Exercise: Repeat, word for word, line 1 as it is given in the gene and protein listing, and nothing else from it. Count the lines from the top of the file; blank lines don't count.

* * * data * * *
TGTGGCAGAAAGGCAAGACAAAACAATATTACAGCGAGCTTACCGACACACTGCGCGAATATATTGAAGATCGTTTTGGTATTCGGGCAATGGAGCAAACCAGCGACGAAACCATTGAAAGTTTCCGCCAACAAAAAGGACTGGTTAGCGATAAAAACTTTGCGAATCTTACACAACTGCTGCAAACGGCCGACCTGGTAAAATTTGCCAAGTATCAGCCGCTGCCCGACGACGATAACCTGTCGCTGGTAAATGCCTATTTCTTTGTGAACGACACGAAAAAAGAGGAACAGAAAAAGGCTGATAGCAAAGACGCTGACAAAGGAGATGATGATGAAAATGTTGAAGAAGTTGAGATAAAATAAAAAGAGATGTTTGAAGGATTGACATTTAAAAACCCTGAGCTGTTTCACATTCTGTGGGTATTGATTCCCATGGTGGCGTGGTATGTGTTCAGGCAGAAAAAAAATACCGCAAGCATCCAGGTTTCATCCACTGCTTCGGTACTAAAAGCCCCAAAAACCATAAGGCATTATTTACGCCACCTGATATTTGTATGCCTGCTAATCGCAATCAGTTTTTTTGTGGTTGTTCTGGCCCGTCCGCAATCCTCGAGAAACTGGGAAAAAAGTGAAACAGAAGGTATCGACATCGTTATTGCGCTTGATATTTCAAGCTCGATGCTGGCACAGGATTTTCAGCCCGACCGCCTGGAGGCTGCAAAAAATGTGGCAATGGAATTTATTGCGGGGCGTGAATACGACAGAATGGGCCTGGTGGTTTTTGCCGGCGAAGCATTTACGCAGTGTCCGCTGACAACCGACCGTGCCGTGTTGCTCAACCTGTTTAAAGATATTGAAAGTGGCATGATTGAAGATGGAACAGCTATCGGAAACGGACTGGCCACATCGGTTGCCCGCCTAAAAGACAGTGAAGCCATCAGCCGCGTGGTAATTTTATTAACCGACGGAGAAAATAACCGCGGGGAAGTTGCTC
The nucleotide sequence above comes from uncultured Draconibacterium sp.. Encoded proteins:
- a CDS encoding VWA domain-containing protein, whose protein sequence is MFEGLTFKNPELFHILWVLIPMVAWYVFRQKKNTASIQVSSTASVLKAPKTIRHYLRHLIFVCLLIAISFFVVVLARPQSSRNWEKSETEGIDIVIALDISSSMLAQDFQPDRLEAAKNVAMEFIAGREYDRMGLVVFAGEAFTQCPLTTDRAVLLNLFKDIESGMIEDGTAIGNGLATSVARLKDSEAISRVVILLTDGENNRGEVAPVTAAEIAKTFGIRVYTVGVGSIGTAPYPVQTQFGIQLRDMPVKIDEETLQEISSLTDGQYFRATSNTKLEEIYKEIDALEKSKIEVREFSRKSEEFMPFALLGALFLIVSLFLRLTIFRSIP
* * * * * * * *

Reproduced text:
TGTGGCAGAAAGGCAAGACAAAACAATATTACAGCGAGCTTACCGACACACTGCGCGAATATATTGAAGATCGTTTTGGTATTCGGGCAATGGAGCAAACCAGCGACGAAACCATTGAAAGTTTCCGCCAACAAAAAGGACTGGTTAGCGATAAAAACTTTGCGAATCTTACACAACTGCTGCAAACGGCCGACCTGGTAAAATTTGCCAAGTATCAGCCGCTGCCCGACGACGATAACCTGTCGCTGGTAAATGCCTATTTCTTTGTGAACGACACGAAAAAAGAGGAACAGAAAAAGGCTGATAGCAAAGACGCTGACAAAGGAGATGATGATGAAAATGTTGAAGAAGTTGAGATAAAATAAAAAGAGATGTTTGAAGGATTGACATTTAAAAACCCTGAGCTGTTTCACATTCTGTGGGTATTGATTCCCATGGTGGCGTGGTATGTGTTCAGGCAGAAAAAAAATACCGCAAGCATCCAGGTTTCATCCACTGCTTCGGTACTAAAAGCCCCAAAAACCATAAGGCATTATTTACGCCACCTGATATTTGTATGCCTGCTAATCGCAATCAGTTTTTTTGTGGTTGTTCTGGCCCGTCCGCAATCCTCGAGAAACTGGGAAAAAAGTGAAACAGAAGGTATCGACATCGTTATTGCGCTTGATATTTCAAGCTCGATGCTGGCACAGGATTTTCAGCCCGACCGCCTGGAGGCTGCAAAAAATGTGGCAATGGAATTTATTGCGGGGCGTGAATACGACAGAATGGGCCTGGTGGTTTTTGCCGGCGAAGCATTTACGCAGTGTCCGCTGACAACCGACCGTGCCGTGTTGCTCAACCTGTTTAAAGATATTGAAAGTGGCATGATTGAAGATGGAACAGCTATCGGAAACGGACTGGCCACATCGGTTGCCCGCCTAAAAGACAGTGAAGCCATCAGCCGCGTGGTAATTTTATTAACCGACGGAGAAAATAACCGCGGGGAAGTTGCTC